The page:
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Progesterone induces bright orange throat coloration in female Petrosaurus mearnsi

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Female Petrosaurus mearnsi develop orange throat coloration when gravid. This coloration was induced in the nonbreeding season (late fall) by exogenous progesterone delivered by subcutaneous implantation in Silastic capsules or intramuscular injection. Color change was first apparent after five days of administration. The time course of brightening was similar for the two methods. Color change was first apparent after five days, and was detectable in most females receiving implants after six days. For both routes of administration, maximum brightening usually occurred within three days of the time that brightening was first detected. Following removal of implants or termination of daily injections, the throat coloration of most females had begun to fade within 25 to 30 days. However, two injected females did not fade at all after sixty days and none faded completely to pretreatment coloration. This suggests that endogenous steroid production by early winter is insufficient to induce brightening, but it might maintain some degree of artificially induced brightening. Because progesterone has also been shown to induce orange female coloration in a distantly related phrynosomatid species and two species of crotaphytids, we hypothesize that induction of bright female secondary sexual coloration by progesterone may be a widespread trait in iguanian lizards.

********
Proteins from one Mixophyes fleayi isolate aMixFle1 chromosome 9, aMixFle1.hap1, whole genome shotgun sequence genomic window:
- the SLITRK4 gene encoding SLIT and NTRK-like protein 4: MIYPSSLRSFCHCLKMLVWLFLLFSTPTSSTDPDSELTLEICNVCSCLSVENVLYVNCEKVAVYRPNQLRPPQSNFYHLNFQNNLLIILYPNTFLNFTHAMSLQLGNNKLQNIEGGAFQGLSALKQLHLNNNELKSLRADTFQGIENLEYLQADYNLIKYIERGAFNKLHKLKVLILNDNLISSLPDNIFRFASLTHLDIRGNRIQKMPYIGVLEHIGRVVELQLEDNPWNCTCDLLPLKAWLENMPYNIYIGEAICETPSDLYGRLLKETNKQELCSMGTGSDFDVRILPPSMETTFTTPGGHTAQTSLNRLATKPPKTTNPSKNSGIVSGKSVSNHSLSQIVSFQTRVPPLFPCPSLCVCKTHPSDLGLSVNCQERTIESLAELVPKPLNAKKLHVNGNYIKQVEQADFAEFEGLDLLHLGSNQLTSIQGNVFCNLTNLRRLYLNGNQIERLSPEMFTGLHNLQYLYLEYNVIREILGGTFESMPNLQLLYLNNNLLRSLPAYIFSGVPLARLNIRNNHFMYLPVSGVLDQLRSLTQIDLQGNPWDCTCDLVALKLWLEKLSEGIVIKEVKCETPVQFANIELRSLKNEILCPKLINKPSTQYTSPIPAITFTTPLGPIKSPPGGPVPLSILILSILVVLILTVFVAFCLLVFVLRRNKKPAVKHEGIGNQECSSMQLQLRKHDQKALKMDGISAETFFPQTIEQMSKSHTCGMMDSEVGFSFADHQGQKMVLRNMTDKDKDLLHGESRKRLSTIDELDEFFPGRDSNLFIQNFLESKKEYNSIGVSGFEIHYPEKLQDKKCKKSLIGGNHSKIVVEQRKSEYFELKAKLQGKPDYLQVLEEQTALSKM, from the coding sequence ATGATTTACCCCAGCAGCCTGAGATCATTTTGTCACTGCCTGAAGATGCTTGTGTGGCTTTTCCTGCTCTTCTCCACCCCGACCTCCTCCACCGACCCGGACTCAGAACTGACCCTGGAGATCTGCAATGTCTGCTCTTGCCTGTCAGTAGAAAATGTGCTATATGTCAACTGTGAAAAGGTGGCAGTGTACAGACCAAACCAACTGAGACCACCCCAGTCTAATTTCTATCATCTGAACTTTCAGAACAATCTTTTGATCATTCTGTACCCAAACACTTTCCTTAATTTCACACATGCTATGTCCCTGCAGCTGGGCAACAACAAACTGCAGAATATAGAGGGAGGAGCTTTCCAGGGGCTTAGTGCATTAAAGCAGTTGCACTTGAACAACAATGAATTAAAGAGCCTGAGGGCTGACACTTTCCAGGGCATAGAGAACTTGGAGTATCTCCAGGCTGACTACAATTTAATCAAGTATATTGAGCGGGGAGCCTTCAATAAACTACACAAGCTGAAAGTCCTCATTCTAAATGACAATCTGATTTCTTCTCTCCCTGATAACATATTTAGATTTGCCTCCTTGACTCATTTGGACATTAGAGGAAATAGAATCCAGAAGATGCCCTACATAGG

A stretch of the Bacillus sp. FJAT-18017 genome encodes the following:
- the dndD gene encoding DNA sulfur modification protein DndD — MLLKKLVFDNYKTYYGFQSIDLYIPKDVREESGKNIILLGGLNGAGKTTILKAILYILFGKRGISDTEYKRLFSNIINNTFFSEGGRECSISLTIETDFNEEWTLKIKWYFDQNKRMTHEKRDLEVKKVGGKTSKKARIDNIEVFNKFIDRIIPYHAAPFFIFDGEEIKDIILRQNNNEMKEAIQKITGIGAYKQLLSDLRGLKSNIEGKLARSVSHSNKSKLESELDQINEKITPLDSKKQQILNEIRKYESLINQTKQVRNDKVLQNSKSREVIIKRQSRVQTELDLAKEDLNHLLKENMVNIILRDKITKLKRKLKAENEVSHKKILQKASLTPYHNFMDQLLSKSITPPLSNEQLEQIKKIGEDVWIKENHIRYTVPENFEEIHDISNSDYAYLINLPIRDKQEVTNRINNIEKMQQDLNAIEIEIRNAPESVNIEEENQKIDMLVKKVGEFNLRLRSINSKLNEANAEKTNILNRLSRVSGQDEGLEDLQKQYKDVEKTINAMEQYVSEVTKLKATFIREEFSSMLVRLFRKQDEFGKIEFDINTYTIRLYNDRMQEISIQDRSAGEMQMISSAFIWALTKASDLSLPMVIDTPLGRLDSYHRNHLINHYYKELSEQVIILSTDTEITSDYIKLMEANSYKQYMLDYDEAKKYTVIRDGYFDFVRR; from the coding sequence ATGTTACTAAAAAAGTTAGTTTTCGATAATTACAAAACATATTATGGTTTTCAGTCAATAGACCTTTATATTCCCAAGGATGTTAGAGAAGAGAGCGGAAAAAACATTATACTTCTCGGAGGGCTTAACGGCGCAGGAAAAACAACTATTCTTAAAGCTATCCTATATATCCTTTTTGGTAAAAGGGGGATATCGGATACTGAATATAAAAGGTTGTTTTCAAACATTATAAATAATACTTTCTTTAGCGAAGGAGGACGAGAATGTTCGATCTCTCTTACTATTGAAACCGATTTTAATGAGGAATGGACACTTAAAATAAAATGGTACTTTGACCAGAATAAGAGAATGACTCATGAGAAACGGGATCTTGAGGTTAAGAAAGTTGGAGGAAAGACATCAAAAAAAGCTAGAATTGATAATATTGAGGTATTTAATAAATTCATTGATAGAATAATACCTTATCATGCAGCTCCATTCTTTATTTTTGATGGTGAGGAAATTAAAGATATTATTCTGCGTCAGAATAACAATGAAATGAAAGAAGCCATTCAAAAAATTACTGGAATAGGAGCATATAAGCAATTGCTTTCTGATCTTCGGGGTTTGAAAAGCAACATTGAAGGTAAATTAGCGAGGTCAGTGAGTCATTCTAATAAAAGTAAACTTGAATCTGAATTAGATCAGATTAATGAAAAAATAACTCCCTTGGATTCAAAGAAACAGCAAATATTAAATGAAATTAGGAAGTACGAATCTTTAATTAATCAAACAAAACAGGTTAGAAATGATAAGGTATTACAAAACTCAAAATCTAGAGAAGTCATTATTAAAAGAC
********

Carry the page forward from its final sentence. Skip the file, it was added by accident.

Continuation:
Affiliations: 1: Department of Biology, Indiana University-Purdue University Fort Wayne, Fort Wayne, IN 46835, USA; 2: Department of Biology, San Diego State University, San Diego, CA 92182, USA


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